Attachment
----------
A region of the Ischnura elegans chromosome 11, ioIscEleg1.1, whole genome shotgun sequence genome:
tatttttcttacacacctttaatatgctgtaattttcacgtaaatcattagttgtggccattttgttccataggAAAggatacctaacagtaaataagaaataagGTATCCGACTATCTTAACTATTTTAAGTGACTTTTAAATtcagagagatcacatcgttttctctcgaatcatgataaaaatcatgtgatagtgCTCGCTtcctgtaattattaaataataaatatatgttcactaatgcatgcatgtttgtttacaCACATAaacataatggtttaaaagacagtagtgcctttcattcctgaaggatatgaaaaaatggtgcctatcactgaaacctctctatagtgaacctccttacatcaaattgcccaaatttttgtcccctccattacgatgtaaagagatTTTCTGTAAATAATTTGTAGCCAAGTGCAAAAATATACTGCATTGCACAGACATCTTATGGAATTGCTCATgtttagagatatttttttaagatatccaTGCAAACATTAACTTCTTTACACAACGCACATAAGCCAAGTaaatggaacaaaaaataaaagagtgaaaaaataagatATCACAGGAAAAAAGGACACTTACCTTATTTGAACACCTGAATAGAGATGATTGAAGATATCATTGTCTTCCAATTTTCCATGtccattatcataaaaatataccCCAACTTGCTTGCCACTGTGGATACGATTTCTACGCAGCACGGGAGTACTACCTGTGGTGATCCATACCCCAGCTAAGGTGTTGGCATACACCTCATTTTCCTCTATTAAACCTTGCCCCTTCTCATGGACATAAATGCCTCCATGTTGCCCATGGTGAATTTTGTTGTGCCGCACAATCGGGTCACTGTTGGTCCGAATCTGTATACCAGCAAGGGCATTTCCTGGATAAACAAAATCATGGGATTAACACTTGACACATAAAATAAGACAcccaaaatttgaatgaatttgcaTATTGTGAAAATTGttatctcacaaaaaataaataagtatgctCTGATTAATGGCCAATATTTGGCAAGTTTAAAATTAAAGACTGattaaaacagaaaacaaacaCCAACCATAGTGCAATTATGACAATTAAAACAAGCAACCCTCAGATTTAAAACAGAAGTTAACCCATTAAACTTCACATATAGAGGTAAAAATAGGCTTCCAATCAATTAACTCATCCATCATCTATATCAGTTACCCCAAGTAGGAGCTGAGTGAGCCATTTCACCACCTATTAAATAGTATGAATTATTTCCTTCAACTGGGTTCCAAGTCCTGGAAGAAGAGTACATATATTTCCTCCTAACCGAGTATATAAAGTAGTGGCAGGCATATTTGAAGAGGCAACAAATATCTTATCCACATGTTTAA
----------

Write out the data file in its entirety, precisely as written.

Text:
A region of the Ischnura elegans chromosome 11, ioIscEleg1.1, whole genome shotgun sequence genome:
tatttttcttacacacctttaatatgctgtaattttcacgtaaatcattagttgtggccattttgttccataggAAAggatacctaacagtaaataagaaataagGTATCCGACTATCTTAACTATTTTAAGTGACTTTTAAATtcagagagatcacatcgttttctctcgaatcatgataaaaatcatgtgatagtgCTCGCTtcctgtaattattaaataataaatatatgttcactaatgcatgcatgtttgtttacaCACATAaacataatggtttaaaagacagtagtgcctttcattcctgaaggatatgaaaaaatggtgcctatcactgaaacctctctatagtgaacctccttacatcaaattgcccaaatttttgtcccctccattacgatgtaaagagatTTTCTGTAAATAATTTGTAGCCAAGTGCAAAAATATACTGCATTGCACAGACATCTTATGGAATTGCTCATgtttagagatatttttttaagatatccaTGCAAACATTAACTTCTTTACACAACGCACATAAGCCAAGTaaatggaacaaaaaataaaagagtgaaaaaataagatATCACAGGAAAAAAGGACACTTACCTTATTTGAACACCTGAATAGAGATGATTGAAGATATCATTGTCTTCCAATTTTCCATGtccattatcataaaaatataccCCAACTTGCTTGCCACTGTGGATACGATTTCTACGCAGCACGGGAGTACTACCTGTGGTGATCCATACCCCAGCTAAGGTGTTGGCATACACCTCATTTTCCTCTATTAAACCTTGCCCCTTCTCATGGACATAAATGCCTCCATGTTGCCCATGGTGAATTTTGTTGTGCCGCACAATCGGGTCACTGTTGGTCCGAATCTGTATACCAGCAAGGGCATTTCCTGGATAAACAAAATCATGGGATTAACACTTGACACATAAAATAAGACAcccaaaatttgaatgaatttgcaTATTGTGAAAATTGttatctcacaaaaaataaataagtatgctCTGATTAATGGCCAATATTTGGCAAGTTTAAAATTAAAGACTGattaaaacagaaaacaaacaCCAACCATAGTGCAATTATGACAATTAAAACAAGCAACCCTCAGATTTAAAACAGAAGTTAACCCATTAAACTTCACATATAGAGGTAAAAATAGGCTTCCAATCAATTAACTCATCCATCATCTATATCAGTTACCCCAAGTAGGAGCTGAGTGAGCCATTTCACCACCTATTAAATAGTATGAATTATTTCCTTCAACTGGGTTCCAAGTCCTGGAAGAAGAGTACATATATTTCCTCCTAACCGAGTATATAAAGTAGTGGCAGGCATATTTGAAGAGGCAACAAATATCTTATCCACATGTTTAA